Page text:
“At the Holi gathering, the Prime Minister of Pakistan delivered blasphemous words that pose a great danger. The PM… violated his oath, the ideology of Pakistan, the Quran and the Sunnah. His speech was a dangerous assault on religion as he attributed his concocted statements to the Quran and Sunnah.”
These were the words of Dr. Muhammad Asif Jalali, a cleric, who, in a Friday sermon last month, demanded Prime Minister Nawaz Sharif apologize for committing blasphemy. The sermon, delivered on March 17th, is still available on Facebook.
Under Islamic law, accusing someone of blasphemy is tantamount to declaring him or her an apostate – which is forbidden. The Constitution of Pakistan takes such matters seriously: when accusations are made, the state is supposed to take action and let the courts deliver a verdict. To date, there have been no moves made against Dr. Jalali, who continues to address religious gatherings around the country.
Dr. Jalali’s denunciation of the prime minister came after an address he gave on the occasion of the Hindu festival Holi, in Karachi.
In his speech, Mr. Sharif said: “Some call God Allah, some say only God, some say Bhagwan, others say Eeshwar, some say Waheguru. Some wear turbans, some wear cholas, some wear suits, some wear ties, some wear shalwar kameez and it’s perfectly fine. This liberty was awarded by Allah. Who are we to take this freedom away?”
Commenting during a live television talk show, retired Air Vice Martial Shahid Latif also accused the Prime Minister of committing blasphemy.
Occupying a position of privilege, Nawaz Sharif has not felt the heat of the inciteful statements made against him. Frequently, however, the fate of people accused of blasphemy is horrific. Mashal Khan is just one recent example.
A resident of Sawabi in Khyber Pakhtunkhwa (KP) province, Khan was lynched by an angry mob of his fellow students at the Abdul Wali Khan University in Mardan last week. His brutal murder followed accusations that he had committed blasphemy in a dormitory debate. Police have found no evidence that he did so. His accusers and murderers continue to roam freely, however: the state is afraid of moving against them.
Violent and extremist elements in Pakistan now openly vilify the state and other Muslim sects which they disdain. Outlawed terrorist organizations have embraced social media and the country has no adequate mechanisms to keep a watch over what has become a potent online menace. In 2014, the National Counter Terrorism Authority Pakistan (NACTA) drew up a National Action Plan which – among other things – pledged “measures against abuse of internet and social media for terrorism.” Then, in August of last year, the government introduced its Prevention of Electronic Crimes Act, in part to govern hate speech. So far it has proven toothless.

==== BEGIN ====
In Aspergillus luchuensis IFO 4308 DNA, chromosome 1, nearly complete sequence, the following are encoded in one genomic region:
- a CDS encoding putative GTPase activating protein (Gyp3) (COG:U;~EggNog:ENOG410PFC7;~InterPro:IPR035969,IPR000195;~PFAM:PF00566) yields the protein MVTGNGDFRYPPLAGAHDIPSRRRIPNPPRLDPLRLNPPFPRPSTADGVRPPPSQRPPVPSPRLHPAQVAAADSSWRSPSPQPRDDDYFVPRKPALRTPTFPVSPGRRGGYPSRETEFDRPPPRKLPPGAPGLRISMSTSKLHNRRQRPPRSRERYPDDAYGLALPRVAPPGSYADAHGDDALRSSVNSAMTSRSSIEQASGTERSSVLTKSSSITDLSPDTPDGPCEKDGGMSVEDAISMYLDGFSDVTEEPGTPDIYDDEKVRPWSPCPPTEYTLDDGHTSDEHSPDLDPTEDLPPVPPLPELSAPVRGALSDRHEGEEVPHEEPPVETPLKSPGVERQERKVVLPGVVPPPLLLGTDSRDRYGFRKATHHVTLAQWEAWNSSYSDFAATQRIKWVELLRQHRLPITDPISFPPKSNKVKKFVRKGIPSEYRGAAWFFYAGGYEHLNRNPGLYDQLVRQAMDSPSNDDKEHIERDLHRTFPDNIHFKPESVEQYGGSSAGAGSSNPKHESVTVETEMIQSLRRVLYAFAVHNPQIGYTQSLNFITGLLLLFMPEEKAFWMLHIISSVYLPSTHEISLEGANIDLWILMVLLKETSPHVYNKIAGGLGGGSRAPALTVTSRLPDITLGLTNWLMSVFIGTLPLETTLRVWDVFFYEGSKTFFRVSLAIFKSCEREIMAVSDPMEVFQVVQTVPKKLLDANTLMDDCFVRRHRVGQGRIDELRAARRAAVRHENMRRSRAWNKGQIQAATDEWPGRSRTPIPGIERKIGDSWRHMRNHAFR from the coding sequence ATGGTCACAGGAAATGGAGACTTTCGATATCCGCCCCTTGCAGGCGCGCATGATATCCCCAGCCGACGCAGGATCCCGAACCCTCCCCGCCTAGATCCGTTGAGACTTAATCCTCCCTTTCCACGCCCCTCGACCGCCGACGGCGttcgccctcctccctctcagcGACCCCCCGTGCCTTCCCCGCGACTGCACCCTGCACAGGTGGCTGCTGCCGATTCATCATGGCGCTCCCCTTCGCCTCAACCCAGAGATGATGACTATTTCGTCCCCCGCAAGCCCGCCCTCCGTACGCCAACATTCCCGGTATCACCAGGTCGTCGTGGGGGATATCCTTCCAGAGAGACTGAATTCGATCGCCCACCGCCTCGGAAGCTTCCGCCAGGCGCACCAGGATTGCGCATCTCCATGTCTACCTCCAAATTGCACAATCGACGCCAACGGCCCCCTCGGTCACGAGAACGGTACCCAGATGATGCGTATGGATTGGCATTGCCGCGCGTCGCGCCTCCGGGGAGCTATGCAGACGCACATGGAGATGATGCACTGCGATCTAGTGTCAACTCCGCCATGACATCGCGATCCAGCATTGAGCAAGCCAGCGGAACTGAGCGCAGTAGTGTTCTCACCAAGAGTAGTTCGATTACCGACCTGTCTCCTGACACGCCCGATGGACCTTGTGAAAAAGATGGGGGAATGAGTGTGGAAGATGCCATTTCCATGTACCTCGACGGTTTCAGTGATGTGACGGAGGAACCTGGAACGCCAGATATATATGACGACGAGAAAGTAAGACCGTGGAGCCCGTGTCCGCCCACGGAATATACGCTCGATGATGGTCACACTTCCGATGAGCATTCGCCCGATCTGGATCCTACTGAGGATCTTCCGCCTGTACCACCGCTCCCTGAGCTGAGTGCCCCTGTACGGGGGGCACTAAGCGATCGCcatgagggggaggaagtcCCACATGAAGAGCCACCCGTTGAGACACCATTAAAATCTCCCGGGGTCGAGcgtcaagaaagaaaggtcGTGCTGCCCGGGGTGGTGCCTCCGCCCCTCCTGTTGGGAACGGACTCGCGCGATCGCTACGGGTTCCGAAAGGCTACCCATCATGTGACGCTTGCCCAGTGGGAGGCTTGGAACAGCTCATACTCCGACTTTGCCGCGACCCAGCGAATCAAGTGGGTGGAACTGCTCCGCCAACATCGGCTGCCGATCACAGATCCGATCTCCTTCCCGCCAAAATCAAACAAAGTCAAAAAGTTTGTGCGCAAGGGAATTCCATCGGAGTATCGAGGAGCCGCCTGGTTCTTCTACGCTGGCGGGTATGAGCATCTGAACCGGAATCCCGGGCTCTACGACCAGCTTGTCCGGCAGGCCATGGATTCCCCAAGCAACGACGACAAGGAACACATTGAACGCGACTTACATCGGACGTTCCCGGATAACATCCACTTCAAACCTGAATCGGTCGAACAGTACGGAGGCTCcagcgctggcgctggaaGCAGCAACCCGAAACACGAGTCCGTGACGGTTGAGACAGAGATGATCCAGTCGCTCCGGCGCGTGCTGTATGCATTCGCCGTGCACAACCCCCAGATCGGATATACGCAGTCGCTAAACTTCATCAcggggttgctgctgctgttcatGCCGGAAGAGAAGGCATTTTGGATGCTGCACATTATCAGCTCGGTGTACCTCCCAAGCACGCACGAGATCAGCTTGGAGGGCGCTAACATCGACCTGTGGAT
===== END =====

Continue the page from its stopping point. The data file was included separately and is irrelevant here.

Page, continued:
Unable to block or delink only the film, PTA decided to block YouTube altogether – and it remained blocked for over three years
Globally, violent organizations have been very successful in using the internet to propagate their viewpoint. In Pakistan, banned extremist groups such as Al Qaida Indian Subcontinent (AQIS), Tehreek-e-Taliban Pakistan (TTP), Jamat-ul-Ahrar (JuA), Lashkar-e-Jhangvi Al Almi (LeJA) and the globally notorious Islamic State (IS) use Twitter, Facebook, WhatsApp, Telegram, Vimeo, YouTube and Daily Motion freely. Such proscribed organizations regularly use social platforms, as well as their own websites and blogs, to proclaim responsibility for deadly attacks.
The Pakistan Telecommunication Authority (PTA) has responsibility for running and regulating the country’s telecommunication systems and services. Technically, it is way behind the curve in terms of monitoring and countering cyber terrorists.
One example should serve to illustrate the crudeness of the PTA’s approach. In 2012, Pakistan was outraged by Innocence of Muslims, a short anti-Islamic film that had appeared on YouTube. Unable to block or delink only the film, PTA decided to block YouTube altogether – and it remained blocked for over three years.
Sections 9-12 of the Prevention of Electronic Crimes Act 2016 (PECA) address issues such as the glorification of terrorism offenses, hate speech, recruitment, and the funding and planning of terrorism. Asia Times has learnt, however, that the body responsible for enforcing the act, the Federal Investigation Agency (FIA), has yet to register a single case of cyber terrorism in the country. Given the hate material that is abundantly available online, this tells its own story.
For all PECA’s strident tone, Pakistan has yet to sign the Convention on Cyber Crime (CCC) – also known as the Budapest Convention – which is the first international treaty on crimes committed via the internet. Neither does it have proper mechanisms for monitoring internet traffic.
Until such times as Pakistan joins common frameworks for combating cyber crime and shows that it is serious about monitoring terrorists’ online activities, hate speech – and worse – will continue to thrive.
Syed Arfeen is an investigative journalist in Pakistan. He tweets @arfeensyyed